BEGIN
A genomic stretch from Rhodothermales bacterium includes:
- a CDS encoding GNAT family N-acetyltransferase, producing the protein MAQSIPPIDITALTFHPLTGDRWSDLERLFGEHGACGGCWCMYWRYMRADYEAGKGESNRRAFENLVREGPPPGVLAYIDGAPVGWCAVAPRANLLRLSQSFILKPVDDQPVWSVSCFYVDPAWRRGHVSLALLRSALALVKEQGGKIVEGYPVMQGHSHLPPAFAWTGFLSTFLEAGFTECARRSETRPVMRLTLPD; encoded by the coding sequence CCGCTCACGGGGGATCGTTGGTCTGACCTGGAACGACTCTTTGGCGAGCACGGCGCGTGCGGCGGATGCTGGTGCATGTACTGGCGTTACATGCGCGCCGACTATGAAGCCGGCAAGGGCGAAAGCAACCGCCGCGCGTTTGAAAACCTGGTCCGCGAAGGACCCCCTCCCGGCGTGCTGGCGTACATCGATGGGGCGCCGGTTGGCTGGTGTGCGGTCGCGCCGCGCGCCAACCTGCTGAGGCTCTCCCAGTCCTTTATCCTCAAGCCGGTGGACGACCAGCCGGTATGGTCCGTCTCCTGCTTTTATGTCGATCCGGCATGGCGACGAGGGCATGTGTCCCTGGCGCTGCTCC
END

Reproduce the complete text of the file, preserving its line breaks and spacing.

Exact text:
A genomic stretch from Rhodothermales bacterium includes:
- a CDS encoding GNAT family N-acetyltransferase, producing the protein MAQSIPPIDITALTFHPLTGDRWSDLERLFGEHGACGGCWCMYWRYMRADYEAGKGESNRRAFENLVREGPPPGVLAYIDGAPVGWCAVAPRANLLRLSQSFILKPVDDQPVWSVSCFYVDPAWRRGHVSLALLRSALALVKEQGGKIVEGYPVMQGHSHLPPAFAWTGFLSTFLEAGFTECARRSETRPVMRLTLPD; encoded by the coding sequence CCGCTCACGGGGGATCGTTGGTCTGACCTGGAACGACTCTTTGGCGAGCACGGCGCGTGCGGCGGATGCTGGTGCATGTACTGGCGTTACATGCGCGCCGACTATGAAGCCGGCAAGGGCGAAAGCAACCGCCGCGCGTTTGAAAACCTGGTCCGCGAAGGACCCCCTCCCGGCGTGCTGGCGTACATCGATGGGGCGCCGGTTGGCTGGTGTGCGGTCGCGCCGCGCGCCAACCTGCTGAGGCTCTCCCAGTCCTTTATCCTCAAGCCGGTGGACGACCAGCCGGTATGGTCCGTCTCCTGCTTTTATGTCGATCCGGCATGGCGACGAGGGCATGTGTCCCTGGCGCTGCTCC